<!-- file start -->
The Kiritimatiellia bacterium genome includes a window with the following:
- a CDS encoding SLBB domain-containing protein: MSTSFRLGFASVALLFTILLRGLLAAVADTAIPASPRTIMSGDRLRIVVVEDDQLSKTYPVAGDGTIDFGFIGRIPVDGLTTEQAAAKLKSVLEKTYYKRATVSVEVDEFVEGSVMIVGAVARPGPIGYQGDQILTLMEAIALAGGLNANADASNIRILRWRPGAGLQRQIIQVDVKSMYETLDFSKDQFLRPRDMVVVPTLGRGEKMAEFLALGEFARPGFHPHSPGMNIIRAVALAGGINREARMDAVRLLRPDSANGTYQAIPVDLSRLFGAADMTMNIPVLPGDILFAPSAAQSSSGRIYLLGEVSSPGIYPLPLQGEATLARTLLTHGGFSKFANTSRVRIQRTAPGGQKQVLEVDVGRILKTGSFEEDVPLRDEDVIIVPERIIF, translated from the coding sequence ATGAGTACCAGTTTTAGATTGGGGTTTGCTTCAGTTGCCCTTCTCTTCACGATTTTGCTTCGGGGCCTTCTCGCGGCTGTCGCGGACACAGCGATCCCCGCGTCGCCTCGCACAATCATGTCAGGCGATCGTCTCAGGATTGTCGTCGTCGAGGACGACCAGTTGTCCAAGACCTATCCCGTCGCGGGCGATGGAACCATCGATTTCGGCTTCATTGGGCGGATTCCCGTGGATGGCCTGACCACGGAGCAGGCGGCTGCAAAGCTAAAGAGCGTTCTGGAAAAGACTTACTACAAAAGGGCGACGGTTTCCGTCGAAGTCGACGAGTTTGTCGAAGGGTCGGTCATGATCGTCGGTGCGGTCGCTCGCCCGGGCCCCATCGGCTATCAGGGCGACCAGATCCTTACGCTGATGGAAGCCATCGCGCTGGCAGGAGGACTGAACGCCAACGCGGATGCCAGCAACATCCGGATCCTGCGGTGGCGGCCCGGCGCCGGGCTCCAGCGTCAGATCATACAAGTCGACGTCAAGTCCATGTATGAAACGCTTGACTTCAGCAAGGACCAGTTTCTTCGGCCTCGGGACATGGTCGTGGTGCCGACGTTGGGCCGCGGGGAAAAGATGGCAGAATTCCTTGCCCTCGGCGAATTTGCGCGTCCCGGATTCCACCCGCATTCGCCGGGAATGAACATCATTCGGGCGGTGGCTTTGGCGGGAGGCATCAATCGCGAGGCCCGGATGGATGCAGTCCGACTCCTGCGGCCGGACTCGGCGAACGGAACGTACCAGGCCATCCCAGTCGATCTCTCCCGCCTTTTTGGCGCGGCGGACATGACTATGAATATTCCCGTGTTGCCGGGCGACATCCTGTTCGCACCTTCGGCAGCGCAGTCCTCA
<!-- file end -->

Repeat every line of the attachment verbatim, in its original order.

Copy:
The Kiritimatiellia bacterium genome includes a window with the following:
- a CDS encoding SLBB domain-containing protein: MSTSFRLGFASVALLFTILLRGLLAAVADTAIPASPRTIMSGDRLRIVVVEDDQLSKTYPVAGDGTIDFGFIGRIPVDGLTTEQAAAKLKSVLEKTYYKRATVSVEVDEFVEGSVMIVGAVARPGPIGYQGDQILTLMEAIALAGGLNANADASNIRILRWRPGAGLQRQIIQVDVKSMYETLDFSKDQFLRPRDMVVVPTLGRGEKMAEFLALGEFARPGFHPHSPGMNIIRAVALAGGINREARMDAVRLLRPDSANGTYQAIPVDLSRLFGAADMTMNIPVLPGDILFAPSAAQSSSGRIYLLGEVSSPGIYPLPLQGEATLARTLLTHGGFSKFANTSRVRIQRTAPGGQKQVLEVDVGRILKTGSFEEDVPLRDEDVIIVPERIIF, translated from the coding sequence ATGAGTACCAGTTTTAGATTGGGGTTTGCTTCAGTTGCCCTTCTCTTCACGATTTTGCTTCGGGGCCTTCTCGCGGCTGTCGCGGACACAGCGATCCCCGCGTCGCCTCGCACAATCATGTCAGGCGATCGTCTCAGGATTGTCGTCGTCGAGGACGACCAGTTGTCCAAGACCTATCCCGTCGCGGGCGATGGAACCATCGATTTCGGCTTCATTGGGCGGATTCCCGTGGATGGCCTGACCACGGAGCAGGCGGCTGCAAAGCTAAAGAGCGTTCTGGAAAAGACTTACTACAAAAGGGCGACGGTTTCCGTCGAAGTCGACGAGTTTGTCGAAGGGTCGGTCATGATCGTCGGTGCGGTCGCTCGCCCGGGCCCCATCGGCTATCAGGGCGACCAGATCCTTACGCTGATGGAAGCCATCGCGCTGGCAGGAGGACTGAACGCCAACGCGGATGCCAGCAACATCCGGATCCTGCGGTGGCGGCCCGGCGCCGGGCTCCAGCGTCAGATCATACAAGTCGACGTCAAGTCCATGTATGAAACGCTTGACTTCAGCAAGGACCAGTTTCTTCGGCCTCGGGACATGGTCGTGGTGCCGACGTTGGGCCGCGGGGAAAAGATGGCAGAATTCCTTGCCCTCGGCGAATTTGCGCGTCCCGGATTCCACCCGCATTCGCCGGGAATGAACATCATTCGGGCGGTGGCTTTGGCGGGAGGCATCAATCGCGAGGCCCGGATGGATGCAGTCCGACTCCTGCGGCCGGACTCGGCGAACGGAACGTACCAGGCCATCCCAGTCGATCTCTCCCGCCTTTTTGGCGCGGCGGACATGACTATGAATATTCCCGTGTTGCCGGGCGACATCCTGTTCGCACCTTCGGCAGCGCAGTCCTCA